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Changing Face Of Diplomacy

Changing Face Of DiplomacyInternational students now make up over 50 percent of the students at Tufts' Fletcher School, making the international relations school ' most global' in U.S.

Medford/Somerville, Mass. [07.25.01] As issues like trade, the environment and labor standards continue to reshape the field of international relations, some of the country's top training grounds for diplomats and public servants have been feeling the effects. While their focus on preparing global leaders has remained the same for decades, their student populations have changed a great deal.

Instead of filling their classrooms with mostly American students, leading international relations schools like Tufts' Fletcher School of Law and Diplomacy are enrolling huge numbers of international students.

"In the 18 U.S. institutions that belong to the Association of Professional Schools of International Affairs, foreigners account for an average of 30 percent of master's students," reported the Christian Science Monitor.

According to the newspaper, Fletcher's international enrollment percentage is over 51 percent -- making it the most "global" international relations school in the country.

What's fueling the trend? Tufts' Joel Trachtman attributes it to the end of the Cold War, when international relations began a period of change.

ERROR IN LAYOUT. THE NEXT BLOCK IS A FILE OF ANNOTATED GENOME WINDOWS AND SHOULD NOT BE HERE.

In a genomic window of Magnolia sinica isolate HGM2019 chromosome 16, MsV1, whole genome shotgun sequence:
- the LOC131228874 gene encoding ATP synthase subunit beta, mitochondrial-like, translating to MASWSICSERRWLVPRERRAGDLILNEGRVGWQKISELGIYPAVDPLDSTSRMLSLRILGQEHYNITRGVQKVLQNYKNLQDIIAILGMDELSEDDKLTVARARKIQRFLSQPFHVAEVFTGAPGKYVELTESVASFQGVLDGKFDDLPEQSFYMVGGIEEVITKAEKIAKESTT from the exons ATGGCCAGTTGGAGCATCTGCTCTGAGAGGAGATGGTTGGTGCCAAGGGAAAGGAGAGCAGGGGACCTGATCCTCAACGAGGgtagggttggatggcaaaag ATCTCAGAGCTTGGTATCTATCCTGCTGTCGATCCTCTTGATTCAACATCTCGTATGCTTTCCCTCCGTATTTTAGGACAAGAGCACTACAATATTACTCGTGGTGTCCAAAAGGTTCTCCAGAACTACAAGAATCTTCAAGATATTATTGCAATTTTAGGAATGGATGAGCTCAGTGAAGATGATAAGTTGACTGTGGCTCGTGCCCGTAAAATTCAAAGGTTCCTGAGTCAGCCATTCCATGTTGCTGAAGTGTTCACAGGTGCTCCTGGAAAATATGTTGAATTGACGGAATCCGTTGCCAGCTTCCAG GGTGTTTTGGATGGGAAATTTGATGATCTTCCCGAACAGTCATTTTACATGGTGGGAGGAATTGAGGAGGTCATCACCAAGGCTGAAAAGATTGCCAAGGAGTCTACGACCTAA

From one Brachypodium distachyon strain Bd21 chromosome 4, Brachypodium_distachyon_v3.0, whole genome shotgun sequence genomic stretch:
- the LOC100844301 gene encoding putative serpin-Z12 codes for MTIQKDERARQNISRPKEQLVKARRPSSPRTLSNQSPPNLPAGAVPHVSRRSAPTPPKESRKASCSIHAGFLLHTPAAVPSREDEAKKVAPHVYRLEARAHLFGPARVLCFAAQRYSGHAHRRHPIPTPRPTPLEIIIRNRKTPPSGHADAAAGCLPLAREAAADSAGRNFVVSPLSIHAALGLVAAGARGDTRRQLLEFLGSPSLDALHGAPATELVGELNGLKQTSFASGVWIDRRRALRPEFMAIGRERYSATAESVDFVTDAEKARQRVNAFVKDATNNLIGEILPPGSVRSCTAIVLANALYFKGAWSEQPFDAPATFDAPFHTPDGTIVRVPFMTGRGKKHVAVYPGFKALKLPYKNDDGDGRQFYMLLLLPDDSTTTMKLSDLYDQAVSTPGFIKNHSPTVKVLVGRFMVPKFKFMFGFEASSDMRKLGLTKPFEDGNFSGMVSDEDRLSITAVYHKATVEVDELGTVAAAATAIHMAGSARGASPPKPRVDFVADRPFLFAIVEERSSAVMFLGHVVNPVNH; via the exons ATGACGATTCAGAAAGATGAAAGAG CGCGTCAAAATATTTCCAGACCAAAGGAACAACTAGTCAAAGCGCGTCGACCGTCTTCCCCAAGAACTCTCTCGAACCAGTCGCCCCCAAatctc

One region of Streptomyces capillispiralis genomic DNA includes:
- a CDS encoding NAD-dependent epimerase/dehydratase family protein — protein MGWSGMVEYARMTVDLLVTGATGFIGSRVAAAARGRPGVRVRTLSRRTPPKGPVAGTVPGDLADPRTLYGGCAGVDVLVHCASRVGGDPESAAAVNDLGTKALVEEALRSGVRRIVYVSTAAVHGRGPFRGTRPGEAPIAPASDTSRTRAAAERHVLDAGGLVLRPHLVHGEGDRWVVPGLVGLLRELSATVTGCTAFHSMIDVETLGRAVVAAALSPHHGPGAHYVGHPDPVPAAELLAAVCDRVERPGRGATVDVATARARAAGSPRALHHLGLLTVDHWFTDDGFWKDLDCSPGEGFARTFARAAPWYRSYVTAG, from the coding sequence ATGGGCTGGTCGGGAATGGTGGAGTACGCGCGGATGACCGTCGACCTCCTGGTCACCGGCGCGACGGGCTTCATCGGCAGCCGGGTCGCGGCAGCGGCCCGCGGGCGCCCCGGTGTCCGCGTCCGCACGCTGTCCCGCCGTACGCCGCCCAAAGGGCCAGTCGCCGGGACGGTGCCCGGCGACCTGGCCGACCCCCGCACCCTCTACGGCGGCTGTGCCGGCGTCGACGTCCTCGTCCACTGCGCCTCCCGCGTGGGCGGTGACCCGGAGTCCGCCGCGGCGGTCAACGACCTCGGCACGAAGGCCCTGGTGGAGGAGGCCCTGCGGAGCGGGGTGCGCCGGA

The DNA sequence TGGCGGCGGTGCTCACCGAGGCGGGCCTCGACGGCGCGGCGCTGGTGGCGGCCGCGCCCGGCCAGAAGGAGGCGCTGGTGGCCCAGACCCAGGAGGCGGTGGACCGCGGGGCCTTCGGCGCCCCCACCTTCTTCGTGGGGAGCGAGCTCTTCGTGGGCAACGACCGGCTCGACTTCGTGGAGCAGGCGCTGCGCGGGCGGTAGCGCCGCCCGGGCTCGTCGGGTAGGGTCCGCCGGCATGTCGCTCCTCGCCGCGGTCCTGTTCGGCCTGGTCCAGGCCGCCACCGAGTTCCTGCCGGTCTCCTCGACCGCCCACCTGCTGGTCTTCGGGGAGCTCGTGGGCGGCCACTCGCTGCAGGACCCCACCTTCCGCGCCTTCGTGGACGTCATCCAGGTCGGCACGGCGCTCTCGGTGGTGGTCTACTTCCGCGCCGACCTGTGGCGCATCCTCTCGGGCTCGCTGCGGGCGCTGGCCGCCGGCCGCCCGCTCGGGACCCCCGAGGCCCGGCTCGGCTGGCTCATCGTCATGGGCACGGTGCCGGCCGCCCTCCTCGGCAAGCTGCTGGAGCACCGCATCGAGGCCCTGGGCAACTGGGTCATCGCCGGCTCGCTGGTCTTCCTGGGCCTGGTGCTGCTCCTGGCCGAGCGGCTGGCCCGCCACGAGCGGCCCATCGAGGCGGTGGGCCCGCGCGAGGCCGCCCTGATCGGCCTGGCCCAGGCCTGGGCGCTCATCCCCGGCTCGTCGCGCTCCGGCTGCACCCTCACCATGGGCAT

"When you have a serious cold war condition where your national security is perceived to be very much at risk, that can overshadow everything else that you're doing," the academic dean at Fletcher told the newspaper.

For students at Tufts' Fletcher School, the diversity is extremely valuable.

According to the Monitor, "U.S. student Kelly Simms says her experience at Fletcher has been enhanced by being able to get 'entirely different perspectives' from foreign classmates as she gains a grasp on international energy policy."

And international students value the perspective of their American counterparts.

Lisa Karanja, a Kenyan lawyer enrolled at Fletcher, told the Monitor that "not to have the North American experience is a gap in terms of global issues."

A balance of views is ideal, Trachtman said. "As a whole, we don't try to give students the U.S perspective or any particular perspective," Trachtman told the newspaper.

That philosophy can be valuable to the students long after they have graduated from the program.

"After they leave the classroom, the common denominators they have discovered can help move things forward when, as often happens, alumni find themselves on opposite sides of a negotiation or collaborating on a development project," reported the Monitor.

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